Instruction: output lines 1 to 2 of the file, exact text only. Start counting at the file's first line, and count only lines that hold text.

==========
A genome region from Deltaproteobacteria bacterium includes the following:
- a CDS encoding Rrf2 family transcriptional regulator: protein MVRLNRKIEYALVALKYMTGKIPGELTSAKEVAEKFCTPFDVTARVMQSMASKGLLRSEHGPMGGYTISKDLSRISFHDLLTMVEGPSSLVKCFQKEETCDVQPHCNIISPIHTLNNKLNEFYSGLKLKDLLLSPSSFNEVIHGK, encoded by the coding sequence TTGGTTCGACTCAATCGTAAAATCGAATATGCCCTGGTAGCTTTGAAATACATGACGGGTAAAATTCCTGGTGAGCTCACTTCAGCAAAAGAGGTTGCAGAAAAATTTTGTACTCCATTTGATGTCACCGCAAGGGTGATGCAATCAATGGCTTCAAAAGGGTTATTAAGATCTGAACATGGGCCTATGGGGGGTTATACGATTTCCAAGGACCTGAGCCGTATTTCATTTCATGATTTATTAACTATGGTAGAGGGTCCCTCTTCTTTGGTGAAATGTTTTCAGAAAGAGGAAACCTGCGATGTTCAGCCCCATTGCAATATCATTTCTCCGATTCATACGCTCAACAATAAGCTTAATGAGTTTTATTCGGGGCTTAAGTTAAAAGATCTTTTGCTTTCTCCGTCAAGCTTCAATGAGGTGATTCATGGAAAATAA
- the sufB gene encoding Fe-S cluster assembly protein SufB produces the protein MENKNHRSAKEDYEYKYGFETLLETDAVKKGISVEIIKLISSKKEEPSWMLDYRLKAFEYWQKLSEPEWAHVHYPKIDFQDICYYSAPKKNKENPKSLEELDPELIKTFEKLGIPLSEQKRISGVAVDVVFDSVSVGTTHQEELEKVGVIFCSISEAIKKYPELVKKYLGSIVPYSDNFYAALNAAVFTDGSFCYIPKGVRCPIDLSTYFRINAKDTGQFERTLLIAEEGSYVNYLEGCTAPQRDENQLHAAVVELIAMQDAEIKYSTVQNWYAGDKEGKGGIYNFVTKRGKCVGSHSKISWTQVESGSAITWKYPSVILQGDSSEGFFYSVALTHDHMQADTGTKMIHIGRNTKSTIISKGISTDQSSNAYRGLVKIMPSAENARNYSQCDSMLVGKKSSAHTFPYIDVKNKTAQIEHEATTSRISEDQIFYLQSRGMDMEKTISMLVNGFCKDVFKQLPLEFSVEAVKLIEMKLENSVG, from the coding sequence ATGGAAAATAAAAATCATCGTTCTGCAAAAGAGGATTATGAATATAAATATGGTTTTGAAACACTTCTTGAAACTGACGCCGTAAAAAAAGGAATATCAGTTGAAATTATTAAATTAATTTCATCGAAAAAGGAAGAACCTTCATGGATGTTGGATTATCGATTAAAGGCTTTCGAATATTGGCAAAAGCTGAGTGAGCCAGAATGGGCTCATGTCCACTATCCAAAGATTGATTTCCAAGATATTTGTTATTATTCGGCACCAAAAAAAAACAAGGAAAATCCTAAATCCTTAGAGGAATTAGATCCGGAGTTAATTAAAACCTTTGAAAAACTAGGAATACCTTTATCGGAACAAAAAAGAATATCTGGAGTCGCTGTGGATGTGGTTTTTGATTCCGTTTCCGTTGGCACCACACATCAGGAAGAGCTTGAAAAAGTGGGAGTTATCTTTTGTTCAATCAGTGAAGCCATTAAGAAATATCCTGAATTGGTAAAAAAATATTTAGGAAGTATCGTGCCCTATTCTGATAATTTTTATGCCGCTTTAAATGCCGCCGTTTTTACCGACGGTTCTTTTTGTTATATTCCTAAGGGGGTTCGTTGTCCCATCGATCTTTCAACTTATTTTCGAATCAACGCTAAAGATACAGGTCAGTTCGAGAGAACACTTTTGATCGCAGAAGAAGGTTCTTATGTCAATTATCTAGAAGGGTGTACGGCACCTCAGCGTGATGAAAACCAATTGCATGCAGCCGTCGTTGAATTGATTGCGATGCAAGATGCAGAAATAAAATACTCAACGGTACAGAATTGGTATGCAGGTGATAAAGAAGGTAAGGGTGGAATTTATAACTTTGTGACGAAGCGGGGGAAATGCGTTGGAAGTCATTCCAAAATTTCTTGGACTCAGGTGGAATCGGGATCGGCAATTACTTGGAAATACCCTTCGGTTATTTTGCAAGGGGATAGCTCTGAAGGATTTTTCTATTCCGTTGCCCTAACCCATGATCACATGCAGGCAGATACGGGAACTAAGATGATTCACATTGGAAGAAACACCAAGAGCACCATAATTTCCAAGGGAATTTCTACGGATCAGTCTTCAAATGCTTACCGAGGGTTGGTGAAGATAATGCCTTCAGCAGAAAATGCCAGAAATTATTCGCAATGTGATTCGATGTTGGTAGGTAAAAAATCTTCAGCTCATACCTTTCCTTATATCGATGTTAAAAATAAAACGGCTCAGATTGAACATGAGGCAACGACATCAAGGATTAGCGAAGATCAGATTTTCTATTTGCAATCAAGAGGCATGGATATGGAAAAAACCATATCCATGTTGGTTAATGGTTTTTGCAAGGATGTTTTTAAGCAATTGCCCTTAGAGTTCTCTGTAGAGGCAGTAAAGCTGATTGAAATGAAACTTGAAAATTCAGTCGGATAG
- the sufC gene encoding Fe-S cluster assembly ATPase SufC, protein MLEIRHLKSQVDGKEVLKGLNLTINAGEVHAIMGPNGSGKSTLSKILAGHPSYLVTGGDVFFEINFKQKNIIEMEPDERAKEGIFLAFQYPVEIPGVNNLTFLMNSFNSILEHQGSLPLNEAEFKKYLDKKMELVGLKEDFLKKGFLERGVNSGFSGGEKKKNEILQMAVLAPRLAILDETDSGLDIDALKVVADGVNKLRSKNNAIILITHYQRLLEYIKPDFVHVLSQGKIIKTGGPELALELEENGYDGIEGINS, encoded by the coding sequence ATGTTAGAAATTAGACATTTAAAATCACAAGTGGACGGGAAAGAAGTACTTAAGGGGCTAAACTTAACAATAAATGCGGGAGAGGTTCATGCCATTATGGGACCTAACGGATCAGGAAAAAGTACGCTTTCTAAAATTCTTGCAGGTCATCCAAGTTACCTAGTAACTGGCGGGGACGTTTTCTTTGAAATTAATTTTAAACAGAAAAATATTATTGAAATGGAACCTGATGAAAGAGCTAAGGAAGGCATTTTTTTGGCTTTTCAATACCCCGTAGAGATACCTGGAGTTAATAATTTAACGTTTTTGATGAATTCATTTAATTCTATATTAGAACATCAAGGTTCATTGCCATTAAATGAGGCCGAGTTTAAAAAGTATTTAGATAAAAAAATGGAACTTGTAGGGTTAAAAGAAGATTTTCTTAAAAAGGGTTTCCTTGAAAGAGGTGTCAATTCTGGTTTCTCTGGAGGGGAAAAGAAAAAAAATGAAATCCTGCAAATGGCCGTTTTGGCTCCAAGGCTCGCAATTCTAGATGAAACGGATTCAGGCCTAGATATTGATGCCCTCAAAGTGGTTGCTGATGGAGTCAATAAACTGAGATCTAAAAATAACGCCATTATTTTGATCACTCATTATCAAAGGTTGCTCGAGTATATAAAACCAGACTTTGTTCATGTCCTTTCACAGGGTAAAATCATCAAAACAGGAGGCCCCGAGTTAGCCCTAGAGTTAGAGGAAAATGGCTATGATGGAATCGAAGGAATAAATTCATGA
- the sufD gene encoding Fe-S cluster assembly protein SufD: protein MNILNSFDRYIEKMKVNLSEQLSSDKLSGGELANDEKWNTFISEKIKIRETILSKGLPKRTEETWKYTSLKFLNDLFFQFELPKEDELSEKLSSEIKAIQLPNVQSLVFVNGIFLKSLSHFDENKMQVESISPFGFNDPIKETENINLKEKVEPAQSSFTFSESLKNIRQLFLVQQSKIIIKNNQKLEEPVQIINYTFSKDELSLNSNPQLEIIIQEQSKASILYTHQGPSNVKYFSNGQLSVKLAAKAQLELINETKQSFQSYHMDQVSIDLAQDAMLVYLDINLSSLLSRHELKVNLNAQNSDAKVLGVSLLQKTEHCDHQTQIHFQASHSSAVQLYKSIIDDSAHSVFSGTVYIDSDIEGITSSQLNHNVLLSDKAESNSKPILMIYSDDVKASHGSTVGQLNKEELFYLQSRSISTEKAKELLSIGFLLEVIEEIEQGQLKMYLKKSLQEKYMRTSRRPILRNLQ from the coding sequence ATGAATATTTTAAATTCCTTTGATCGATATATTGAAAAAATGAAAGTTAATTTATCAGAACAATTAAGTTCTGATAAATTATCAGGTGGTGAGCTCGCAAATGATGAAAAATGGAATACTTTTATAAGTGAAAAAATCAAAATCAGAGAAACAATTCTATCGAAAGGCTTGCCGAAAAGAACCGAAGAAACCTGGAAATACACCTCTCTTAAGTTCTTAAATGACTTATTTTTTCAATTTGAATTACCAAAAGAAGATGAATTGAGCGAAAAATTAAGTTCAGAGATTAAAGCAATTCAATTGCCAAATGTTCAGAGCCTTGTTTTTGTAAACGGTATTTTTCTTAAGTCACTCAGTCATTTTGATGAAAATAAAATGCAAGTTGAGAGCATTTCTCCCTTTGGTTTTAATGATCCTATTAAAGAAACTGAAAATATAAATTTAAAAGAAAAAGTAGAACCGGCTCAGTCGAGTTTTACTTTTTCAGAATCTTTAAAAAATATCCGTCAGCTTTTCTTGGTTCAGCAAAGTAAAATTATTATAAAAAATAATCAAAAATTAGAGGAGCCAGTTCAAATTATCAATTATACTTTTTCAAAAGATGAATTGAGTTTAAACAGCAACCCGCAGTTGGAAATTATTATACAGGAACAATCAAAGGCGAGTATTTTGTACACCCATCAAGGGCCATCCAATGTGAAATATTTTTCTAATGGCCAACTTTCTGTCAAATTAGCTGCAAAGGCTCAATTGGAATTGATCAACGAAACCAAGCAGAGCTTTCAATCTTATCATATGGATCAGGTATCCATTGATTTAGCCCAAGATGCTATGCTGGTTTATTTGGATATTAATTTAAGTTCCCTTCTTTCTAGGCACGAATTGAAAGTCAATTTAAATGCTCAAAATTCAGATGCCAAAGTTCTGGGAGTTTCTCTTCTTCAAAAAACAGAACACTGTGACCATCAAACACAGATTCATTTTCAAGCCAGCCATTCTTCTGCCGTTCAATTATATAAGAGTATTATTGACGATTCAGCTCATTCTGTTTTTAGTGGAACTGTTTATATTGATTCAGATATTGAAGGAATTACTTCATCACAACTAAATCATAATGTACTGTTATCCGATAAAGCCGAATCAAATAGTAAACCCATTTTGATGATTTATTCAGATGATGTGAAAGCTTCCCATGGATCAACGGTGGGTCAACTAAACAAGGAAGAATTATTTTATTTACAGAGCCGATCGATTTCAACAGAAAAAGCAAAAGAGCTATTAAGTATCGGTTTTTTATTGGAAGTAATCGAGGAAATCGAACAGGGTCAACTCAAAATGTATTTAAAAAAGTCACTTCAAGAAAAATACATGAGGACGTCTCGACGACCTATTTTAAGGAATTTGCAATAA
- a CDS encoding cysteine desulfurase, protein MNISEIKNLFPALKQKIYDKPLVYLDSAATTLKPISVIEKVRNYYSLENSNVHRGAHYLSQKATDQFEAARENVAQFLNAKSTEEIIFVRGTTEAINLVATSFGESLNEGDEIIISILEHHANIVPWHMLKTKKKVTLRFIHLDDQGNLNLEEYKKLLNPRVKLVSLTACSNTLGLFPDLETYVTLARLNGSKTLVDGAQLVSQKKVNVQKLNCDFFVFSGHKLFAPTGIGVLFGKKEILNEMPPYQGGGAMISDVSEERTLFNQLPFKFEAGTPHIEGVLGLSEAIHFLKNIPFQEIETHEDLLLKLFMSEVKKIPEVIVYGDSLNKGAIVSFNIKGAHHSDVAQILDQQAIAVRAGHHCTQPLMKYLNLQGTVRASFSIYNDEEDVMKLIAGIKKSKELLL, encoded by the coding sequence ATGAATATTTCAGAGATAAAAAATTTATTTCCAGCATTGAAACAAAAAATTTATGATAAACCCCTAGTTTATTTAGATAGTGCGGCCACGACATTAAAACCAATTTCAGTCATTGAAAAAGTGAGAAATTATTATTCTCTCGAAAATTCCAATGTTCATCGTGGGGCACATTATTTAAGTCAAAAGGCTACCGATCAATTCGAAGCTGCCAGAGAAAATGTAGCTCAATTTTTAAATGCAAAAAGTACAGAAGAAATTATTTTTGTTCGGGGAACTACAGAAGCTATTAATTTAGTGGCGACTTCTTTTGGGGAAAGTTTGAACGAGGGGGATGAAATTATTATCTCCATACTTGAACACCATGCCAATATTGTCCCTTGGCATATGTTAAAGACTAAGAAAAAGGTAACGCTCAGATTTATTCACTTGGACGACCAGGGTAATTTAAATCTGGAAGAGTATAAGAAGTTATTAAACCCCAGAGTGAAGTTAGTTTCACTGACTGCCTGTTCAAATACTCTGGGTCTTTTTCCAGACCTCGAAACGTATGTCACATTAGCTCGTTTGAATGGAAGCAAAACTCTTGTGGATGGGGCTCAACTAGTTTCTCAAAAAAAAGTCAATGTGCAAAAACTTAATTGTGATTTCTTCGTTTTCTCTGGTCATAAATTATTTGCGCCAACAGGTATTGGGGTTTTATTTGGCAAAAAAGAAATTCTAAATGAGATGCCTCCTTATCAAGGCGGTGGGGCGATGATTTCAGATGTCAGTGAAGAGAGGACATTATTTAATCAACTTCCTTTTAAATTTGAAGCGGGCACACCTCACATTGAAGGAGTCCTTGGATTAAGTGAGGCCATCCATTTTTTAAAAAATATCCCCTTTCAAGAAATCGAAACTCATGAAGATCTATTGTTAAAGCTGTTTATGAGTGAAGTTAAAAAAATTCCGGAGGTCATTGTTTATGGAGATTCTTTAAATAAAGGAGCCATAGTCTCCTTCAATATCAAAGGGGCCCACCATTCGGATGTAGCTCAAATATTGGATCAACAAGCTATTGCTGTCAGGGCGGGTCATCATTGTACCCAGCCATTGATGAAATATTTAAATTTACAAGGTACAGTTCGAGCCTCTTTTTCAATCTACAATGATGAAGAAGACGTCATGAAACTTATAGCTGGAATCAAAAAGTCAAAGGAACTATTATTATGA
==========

A genome region from Deltaproteobacteria bacterium includes the following:
- a CDS encoding Rrf2 family transcriptional regulator: protein MVRLNRKIEYALVALKYMTGKIPGELTSAKEVAEKFCTPFDVTARVMQSMASKGLLRSEHGPMGGYTISKDLSRISFHDLLTMVEGPSSLVKCFQKEETCDVQPHCNIISPIHTLNNKLNEFYSGLKLKDLLLSPSSFNEVIHGK, encoded by the coding sequence TTGGTTCGACTCAATCGTAAAATCGAATATGCCCTGGTAGCTTTGAAATACATGACGGGTAAAATTCCTGGTGAGCTCACTTCAGCAAAAGAGGTTGCAGAAAAATTTTGTACTCCATTTGATGTCACCGCAAGGGTGATGCAATCAATGGCTTCAAAAGGGTTATTAAGATCTGAACATGGGCCTATGGGGGGTTATACGATTTCCAAGGACCTGAGCCGTATTTCATTTCATGATTTATTAACTATGGTAGAGGGTCCCTCTTCTTTGGTGAAATGTTTTCAGAAAGAGGAAACCTGCGATGTTCAGCCCCATTGCAATATCATTTCTCCGATTCATACGCTCAACAATAAGCTTAATGAGTTTTATTCGGGGCTTAAGTTAAAAGATCTTTTGCTTTCTCCGTCAAGCTTCAATGAGGTGATTCATGGAAAATAA